The Latvian artist archiving Riga's queer history
London-based artist Konstantin Zhukov returned home to set up Open Studio, an artistic enquiry into the queer history of his home country.
Konstantin Zhukov, Cupiditatem VIII 2020
2020 was a year that forced artists to adapt in many different ways; prepping online exhibitions, packing up studios, and facilitating Zoom visits to their creative spaces. For London-based Latvian artist Konstantin Zhukov (@hashtagzhukov), it was not just the pandemic but an unfolding political situation that called him home to Riga, Latvia.
In October 2020, he moved into a bright room in the city's centre as nearby parliament repeatedly debated the country's Civil Partnership Bill -- only to vote against it. This was just the latest blow in an ongoing struggle for LGBTQ+ rights in Latvia, with parliament currently reviewing constitutional amendments proposed by the country's far-right National Alliance to define family as a union exclusively between man and woman. These amendments would only further inhibit the progress of LGBTQ+ rights in the EU nation.
Against this unsettling backdrop, Konstantin set up his improvised studio and began a self-initiated research residency into Riga's queer history. Within a month he opened his studio to the public, showing recent work and research. It was not only a way to touch base with his hometown — plugging into the city's contemporary art scene and its increasingly vocal queer community — but a way to underline the importance of queer representation.
"The participants of the first Pride in Latvia, which took place in 2005, were met with aggression," Konstantin says. "Then 10 years later, the Europride that took place in Riga saw some amazing numbers — 5000 attendees with no major incidents reported. However, the political powers are failing to reflect these changes in society."
Inside the exhibition space, photo experiments and works-in-progress are intermingled with reference texts, archive images, and notes. There's a sense of scrolling through the artist's camera roll.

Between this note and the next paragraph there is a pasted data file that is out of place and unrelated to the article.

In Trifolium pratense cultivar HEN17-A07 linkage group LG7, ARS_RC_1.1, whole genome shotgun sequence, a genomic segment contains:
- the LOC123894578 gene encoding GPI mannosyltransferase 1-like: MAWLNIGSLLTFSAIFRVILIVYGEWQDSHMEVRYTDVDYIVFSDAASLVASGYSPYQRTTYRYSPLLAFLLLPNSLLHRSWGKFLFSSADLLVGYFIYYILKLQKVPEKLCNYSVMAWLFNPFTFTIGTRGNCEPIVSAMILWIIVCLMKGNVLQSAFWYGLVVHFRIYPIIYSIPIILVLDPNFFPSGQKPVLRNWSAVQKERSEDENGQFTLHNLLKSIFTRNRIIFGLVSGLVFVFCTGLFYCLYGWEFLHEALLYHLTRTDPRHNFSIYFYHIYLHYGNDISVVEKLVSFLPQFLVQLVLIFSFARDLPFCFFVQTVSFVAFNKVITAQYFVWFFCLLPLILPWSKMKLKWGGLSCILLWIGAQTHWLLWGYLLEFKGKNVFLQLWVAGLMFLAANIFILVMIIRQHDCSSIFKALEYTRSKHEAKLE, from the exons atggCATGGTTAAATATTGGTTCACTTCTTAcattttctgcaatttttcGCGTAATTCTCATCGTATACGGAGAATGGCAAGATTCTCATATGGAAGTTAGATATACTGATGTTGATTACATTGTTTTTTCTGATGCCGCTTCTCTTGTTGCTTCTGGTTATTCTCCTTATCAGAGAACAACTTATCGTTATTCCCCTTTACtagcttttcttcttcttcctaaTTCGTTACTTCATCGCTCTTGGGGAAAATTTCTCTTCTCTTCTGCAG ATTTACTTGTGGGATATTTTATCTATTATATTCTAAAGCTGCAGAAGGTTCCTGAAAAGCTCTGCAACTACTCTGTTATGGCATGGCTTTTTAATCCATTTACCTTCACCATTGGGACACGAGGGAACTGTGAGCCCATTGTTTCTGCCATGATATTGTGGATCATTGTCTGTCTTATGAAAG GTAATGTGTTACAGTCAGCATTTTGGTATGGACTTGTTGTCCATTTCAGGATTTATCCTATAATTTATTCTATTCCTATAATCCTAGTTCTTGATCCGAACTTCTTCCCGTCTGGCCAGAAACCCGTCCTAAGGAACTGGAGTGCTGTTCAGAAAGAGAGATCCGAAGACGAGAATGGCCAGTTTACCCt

Konstantin reinterprets various queer histories through the lens of contemporary culture. His work is a mirror to his lived experience — as such, his work focuses on "moments of attachment, sex, and desire between men." Homoerotic poems of the Islamic Golden Age, love letters written by Medieval Monks, and Michel Foucault's work on sexuality sit alongside photographs of gay and queer men. "The highlight was when a straight man was modelling for one of my early works based on homoerotic poetry — it was so amazing to see that someone shares your ideas and vision and doesn't pay that much attention to the label of sexuality. As my practice is growing, I acknowledge the fact that it has to become more diverse too."
A central rail is draped with fleshy photos spun out in long rolls like analogue film, bringing to mind the draping of flags and the dramatic festoons of Renaissance painting. On another wall, his 'Shy Bladder' project presents a typological study of public urinals. Konstantin describes how "a lot of things are happening at urinals — a ballet of cruising in some and a contest of 'masculinity' in most." Exhibited as a grid of 42 photos, the work is accompanied by quotes from the artist's research into the pissoir past and present, drawing on a range of themes from fetish and history, to public sex and feminism.
Konstantin is interested in the histories that get forgotten, or deliberately swept under the rug, something that chimes with the contemporary experience of being queer in Riga. "LGBTQ+ visibility, or absence of it, is a big problem. Most gays live happy lives, but in a 'don't ask, don't tell' kind of way. You kind of don't have a problem when you don't actually see it. That was the way I grew up and lived before I moved to London."
The Riga Open Studio's centrepiece is a super-sized print from his series 'In the bath-house', in which a nude male body bends away from the viewer to wipe himself off whilst encased in steam. The series takes its title from a poem by the classical Arabic poet Abu Nuwas, who rose to fame in ninth-century Baghdad as the undisputed master of the 'ghazal', or 'love lyric'. Informed by the poem, and its reference to "mysteries hidden by trousers", Konstantin examines the homosocial and historical potency of the bath-house; from 9th century Baghdad and Victorian England, through to the cruising of 1970s New York and contemporary saunas of Soho.
It is this expansive view of homosexuality — one that crosses borders, languages, and time — that Konstantin's work seeks to invoke. By bringing his work back to Riga, he hopes that this representation will not only start conversations around queer visibility but act as a moment of self-reflection. "We have to study our queer history,” he says. “We have to understand that the liberties that we enjoy today didn't come from thin air -- they are the result of the people who came before us going to demonstrations, petitioning, fighting." Acknowledging the work of organisations like Mozaika, which organises Pride events in Baltic states, and Dzivesbiedri, which is pushing for the validation of same-sex marriages, Konstantin stresses the importance of celebrating queerness in Latvia. "And that's why we really have to talk — to acknowledge their work, and continue this conversation."
All images courtesy Konstantin Zhukov